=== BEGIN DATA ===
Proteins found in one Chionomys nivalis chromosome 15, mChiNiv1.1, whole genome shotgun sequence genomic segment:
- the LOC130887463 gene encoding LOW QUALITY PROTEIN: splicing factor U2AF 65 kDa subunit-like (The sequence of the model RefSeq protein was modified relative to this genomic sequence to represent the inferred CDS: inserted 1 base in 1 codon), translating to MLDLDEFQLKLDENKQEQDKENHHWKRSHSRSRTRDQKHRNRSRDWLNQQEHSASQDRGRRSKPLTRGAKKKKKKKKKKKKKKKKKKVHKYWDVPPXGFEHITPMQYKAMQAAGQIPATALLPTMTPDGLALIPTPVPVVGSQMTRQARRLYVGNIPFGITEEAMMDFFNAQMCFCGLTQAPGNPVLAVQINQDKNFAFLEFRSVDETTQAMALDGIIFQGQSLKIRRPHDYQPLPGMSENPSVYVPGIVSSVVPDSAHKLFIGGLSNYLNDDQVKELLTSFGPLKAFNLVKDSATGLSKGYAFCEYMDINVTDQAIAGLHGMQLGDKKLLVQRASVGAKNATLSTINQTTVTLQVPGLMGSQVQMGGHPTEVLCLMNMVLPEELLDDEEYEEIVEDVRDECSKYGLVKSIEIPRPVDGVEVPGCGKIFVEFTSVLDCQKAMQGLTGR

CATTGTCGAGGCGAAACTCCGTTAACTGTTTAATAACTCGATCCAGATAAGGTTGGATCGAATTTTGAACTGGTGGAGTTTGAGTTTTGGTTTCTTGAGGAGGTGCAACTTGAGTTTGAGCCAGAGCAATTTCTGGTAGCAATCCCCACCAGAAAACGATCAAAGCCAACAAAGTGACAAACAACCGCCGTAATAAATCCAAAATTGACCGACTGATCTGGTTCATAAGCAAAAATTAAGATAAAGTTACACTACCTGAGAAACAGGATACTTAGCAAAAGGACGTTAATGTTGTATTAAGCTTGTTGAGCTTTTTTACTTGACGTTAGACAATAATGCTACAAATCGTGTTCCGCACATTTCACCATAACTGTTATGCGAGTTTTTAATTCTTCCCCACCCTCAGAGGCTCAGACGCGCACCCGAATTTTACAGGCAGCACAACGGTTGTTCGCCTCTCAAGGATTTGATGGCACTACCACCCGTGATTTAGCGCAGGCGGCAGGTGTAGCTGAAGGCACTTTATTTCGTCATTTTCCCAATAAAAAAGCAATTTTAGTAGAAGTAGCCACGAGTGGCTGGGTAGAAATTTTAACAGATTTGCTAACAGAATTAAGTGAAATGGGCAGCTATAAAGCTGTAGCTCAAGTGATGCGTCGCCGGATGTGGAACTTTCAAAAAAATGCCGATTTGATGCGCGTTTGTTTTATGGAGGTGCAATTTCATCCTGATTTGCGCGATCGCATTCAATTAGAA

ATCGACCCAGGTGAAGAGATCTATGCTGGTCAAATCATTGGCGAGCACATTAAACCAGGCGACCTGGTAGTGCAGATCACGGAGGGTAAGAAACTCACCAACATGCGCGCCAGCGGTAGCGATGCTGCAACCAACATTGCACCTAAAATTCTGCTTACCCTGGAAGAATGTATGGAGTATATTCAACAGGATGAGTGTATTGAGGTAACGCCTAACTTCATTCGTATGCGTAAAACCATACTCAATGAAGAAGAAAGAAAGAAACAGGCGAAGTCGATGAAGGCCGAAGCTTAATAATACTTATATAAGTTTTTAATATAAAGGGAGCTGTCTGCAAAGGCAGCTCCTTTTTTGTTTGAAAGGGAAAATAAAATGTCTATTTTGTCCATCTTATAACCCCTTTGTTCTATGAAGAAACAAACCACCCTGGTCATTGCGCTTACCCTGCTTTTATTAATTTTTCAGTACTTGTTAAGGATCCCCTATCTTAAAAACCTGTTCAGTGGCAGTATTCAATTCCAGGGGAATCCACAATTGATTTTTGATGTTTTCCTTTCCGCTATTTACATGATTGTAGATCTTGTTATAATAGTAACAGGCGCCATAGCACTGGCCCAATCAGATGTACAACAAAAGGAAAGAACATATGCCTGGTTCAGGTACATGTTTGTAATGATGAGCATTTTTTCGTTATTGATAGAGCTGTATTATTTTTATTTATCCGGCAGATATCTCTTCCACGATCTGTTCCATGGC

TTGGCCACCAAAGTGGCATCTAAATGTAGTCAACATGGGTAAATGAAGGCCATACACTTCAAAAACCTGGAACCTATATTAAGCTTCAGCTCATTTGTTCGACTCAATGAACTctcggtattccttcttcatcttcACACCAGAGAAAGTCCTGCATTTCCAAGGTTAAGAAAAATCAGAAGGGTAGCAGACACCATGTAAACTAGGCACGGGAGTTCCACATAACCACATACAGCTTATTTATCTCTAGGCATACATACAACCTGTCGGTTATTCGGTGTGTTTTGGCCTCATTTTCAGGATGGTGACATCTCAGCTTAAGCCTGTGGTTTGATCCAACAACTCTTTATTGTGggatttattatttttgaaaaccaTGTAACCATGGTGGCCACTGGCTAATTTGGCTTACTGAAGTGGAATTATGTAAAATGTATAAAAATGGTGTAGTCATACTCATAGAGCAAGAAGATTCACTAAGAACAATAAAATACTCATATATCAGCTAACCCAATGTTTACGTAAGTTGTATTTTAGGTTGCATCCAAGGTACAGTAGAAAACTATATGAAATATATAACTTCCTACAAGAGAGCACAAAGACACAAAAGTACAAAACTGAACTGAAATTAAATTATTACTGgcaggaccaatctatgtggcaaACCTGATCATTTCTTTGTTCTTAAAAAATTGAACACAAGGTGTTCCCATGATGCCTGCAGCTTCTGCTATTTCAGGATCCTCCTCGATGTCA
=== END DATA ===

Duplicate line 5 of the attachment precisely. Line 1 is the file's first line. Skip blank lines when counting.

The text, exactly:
TTGGCCACCAAAGTGGCATCTAAATGTAGTCAACATGGGTAAATGAAGGCCATACACTTCAAAAACCTGGAACCTATATTAAGCTTCAGCTCATTTGTTCGACTCAATGAACTctcggtattccttcttcatcttcACACCAGAGAAAGTCCTGCATTTCCAAGGTTAAGAAAAATCAGAAGGGTAGCAGACACCATGTAAACTAGGCACGGGAGTTCCACATAACCACATACAGCTTATTTATCTCTAGGCATACATACAACCTGTCGGTTATTCGGTGTGTTTTGGCCTCATTTTCAGGATGGTGACATCTCAGCTTAAGCCTGTGGTTTGATCCAACAACTCTTTATTGTGggatttattatttttgaaaaccaTGTAACCATGGTGGCCACTGGCTAATTTGGCTTACTGAAGTGGAATTATGTAAAATGTATAAAAATGGTGTAGTCATACTCATAGAGCAAGAAGATTCACTAAGAACAATAAAATACTCATATATCAGCTAACCCAATGTTTACGTAAGTTGTATTTTAGGTTGCATCCAAGGTACAGTAGAAAACTATATGAAATATATAACTTCCTACAAGAGAGCACAAAGACACAAAAGTACAAAACTGAACTGAAATTAAATTATTACTGgcaggaccaatctatgtggcaaACCTGATCATTTCTTTGTTCTTAAAAAATTGAACACAAGGTGTTCCCATGATGCCTGCAGCTTCTGCTATTTCAGGATCCTCCTCGATGTCA